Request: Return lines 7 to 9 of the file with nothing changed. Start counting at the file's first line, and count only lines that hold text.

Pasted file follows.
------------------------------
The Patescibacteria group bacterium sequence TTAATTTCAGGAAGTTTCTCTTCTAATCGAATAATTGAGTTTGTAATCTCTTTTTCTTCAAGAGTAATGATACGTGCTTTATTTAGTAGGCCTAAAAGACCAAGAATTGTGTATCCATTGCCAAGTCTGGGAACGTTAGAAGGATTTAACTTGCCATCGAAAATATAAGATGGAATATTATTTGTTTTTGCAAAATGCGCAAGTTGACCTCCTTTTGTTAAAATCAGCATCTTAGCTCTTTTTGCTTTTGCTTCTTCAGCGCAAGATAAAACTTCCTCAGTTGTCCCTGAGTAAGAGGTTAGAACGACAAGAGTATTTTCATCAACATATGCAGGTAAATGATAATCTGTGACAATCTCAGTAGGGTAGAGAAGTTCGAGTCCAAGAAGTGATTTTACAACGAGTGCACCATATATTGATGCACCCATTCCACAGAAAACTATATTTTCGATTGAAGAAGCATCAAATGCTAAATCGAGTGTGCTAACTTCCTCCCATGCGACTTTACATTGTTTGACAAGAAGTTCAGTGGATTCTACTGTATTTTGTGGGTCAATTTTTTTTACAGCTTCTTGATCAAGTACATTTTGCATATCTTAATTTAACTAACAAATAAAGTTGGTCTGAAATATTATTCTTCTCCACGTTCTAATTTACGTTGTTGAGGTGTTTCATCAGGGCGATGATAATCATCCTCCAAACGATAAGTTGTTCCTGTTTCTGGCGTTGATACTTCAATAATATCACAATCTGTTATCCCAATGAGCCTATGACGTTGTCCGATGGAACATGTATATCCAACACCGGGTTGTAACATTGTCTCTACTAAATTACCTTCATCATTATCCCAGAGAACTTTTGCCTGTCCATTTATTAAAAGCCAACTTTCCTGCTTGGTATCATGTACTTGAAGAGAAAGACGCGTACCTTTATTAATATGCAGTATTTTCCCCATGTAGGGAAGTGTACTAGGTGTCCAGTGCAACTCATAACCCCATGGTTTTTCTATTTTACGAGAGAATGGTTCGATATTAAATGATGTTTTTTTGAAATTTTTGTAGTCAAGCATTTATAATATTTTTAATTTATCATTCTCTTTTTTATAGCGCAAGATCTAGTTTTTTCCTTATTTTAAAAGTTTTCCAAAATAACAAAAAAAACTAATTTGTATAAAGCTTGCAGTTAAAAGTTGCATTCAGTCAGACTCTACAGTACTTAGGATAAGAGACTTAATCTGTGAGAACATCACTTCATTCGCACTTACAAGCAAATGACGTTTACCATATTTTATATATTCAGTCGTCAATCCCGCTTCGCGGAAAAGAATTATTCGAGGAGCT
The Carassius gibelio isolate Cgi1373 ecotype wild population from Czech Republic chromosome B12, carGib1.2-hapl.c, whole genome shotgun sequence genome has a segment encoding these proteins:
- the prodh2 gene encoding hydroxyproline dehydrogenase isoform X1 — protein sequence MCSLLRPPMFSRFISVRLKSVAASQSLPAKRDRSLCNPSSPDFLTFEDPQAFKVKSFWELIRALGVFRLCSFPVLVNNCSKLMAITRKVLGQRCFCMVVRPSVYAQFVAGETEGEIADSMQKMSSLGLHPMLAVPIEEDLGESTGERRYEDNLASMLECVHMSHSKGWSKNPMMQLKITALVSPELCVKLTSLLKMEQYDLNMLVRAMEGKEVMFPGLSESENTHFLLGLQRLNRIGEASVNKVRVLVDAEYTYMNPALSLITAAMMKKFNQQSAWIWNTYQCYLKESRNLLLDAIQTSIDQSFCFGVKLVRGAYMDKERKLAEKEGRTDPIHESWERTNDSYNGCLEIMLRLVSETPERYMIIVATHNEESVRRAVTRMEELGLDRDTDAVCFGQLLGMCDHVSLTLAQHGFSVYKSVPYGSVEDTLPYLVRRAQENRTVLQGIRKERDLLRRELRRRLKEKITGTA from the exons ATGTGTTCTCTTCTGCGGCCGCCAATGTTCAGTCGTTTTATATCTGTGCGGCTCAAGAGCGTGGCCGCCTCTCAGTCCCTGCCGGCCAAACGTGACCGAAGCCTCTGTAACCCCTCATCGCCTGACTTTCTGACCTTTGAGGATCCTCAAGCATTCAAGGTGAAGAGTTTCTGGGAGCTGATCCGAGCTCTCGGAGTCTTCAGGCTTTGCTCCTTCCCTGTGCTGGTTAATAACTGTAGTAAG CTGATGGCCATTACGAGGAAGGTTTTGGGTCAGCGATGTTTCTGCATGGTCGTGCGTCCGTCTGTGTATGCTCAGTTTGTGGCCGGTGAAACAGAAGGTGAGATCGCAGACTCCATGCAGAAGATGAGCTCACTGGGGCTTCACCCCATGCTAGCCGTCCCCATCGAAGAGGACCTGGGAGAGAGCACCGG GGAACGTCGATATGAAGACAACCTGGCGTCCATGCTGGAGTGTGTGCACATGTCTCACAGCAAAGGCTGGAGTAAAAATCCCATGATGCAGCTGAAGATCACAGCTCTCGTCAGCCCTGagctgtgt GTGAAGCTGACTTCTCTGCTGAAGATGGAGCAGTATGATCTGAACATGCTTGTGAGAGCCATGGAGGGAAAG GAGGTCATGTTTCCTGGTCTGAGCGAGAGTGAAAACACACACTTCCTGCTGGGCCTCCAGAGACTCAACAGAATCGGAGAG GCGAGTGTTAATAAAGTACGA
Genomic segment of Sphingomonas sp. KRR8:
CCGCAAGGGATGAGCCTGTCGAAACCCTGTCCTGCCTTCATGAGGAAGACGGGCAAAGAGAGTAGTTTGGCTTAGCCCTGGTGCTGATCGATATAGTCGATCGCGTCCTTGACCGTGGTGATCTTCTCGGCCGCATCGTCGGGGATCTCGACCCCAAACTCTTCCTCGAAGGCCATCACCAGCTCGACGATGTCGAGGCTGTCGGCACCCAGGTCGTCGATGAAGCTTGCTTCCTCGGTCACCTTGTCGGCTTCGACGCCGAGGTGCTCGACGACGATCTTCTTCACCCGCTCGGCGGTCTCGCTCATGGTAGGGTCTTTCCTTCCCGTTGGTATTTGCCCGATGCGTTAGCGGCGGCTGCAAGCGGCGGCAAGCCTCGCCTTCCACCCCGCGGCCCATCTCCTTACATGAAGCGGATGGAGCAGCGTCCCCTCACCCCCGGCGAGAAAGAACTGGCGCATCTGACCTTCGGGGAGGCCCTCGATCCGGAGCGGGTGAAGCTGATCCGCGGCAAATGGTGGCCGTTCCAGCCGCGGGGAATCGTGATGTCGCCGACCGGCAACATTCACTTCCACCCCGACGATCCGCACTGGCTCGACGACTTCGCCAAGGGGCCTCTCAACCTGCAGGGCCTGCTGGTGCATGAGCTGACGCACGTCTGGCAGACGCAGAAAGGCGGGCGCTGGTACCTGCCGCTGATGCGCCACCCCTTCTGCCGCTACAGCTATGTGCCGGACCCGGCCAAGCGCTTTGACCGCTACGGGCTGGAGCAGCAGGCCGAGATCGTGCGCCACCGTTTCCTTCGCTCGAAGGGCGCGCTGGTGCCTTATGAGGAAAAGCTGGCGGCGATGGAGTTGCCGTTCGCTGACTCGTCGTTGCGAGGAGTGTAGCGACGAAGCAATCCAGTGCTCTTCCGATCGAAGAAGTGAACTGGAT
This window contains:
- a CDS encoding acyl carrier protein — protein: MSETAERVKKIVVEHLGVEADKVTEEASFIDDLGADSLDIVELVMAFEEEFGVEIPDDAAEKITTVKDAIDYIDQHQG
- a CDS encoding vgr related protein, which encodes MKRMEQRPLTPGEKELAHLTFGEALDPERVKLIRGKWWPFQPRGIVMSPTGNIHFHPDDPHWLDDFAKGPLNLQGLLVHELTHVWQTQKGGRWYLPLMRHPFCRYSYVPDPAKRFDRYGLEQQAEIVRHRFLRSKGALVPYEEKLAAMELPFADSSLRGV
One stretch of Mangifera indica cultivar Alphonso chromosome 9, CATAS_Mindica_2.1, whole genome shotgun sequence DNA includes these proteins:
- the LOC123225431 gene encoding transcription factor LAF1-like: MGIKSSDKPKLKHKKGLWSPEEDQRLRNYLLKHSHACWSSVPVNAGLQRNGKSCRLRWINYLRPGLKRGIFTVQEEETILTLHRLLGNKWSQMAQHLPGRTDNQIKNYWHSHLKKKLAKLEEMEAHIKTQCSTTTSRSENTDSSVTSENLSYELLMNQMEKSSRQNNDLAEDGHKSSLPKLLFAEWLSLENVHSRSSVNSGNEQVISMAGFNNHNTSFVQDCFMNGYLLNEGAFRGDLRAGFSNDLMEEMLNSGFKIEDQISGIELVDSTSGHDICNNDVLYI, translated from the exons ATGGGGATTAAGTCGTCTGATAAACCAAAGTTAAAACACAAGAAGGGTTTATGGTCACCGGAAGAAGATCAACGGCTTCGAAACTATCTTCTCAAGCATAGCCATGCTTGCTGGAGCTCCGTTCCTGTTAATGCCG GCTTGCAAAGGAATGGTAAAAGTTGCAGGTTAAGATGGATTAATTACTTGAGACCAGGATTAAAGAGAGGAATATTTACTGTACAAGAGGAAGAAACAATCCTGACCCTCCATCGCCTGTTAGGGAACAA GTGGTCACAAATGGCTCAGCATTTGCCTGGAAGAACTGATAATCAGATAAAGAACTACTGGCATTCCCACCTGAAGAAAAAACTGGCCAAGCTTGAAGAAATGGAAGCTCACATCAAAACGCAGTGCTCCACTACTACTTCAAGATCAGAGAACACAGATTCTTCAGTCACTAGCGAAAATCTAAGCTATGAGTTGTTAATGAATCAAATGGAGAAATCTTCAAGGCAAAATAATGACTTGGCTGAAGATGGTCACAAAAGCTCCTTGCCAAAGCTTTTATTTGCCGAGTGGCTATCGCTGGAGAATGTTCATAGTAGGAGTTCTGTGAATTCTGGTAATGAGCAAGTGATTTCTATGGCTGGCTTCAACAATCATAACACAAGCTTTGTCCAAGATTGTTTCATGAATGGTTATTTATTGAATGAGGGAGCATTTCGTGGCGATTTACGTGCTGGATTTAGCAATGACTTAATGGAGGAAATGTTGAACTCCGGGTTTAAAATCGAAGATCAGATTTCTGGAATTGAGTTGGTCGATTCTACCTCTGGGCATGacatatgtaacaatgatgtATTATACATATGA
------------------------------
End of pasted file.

- a CDS encoding acyl carrier protein — protein: MSETAERVKKIVVEHLGVEADKVTEEASFIDDLGADSLDIVELVMAFEEEFGVEIPDDAAEKITTVKDAIDYIDQHQG
- a CDS encoding vgr related protein, which encodes MKRMEQRPLTPGEKELAHLTFGEALDPERVKLIRGKWWPFQPRGIVMSPTGNIHFHPDDPHWLDDFAKGPLNLQGLLVHELTHVWQTQKGGRWYLPLMRHPFCRYSYVPDPAKRFDRYGLEQQAEIVRHRFLRSKGALVPYEEKLAAMELPFADSSLRGV
One stretch of Mangifera indica cultivar Alphonso chromosome 9, CATAS_Mindica_2.1, whole genome shotgun sequence DNA includes these proteins: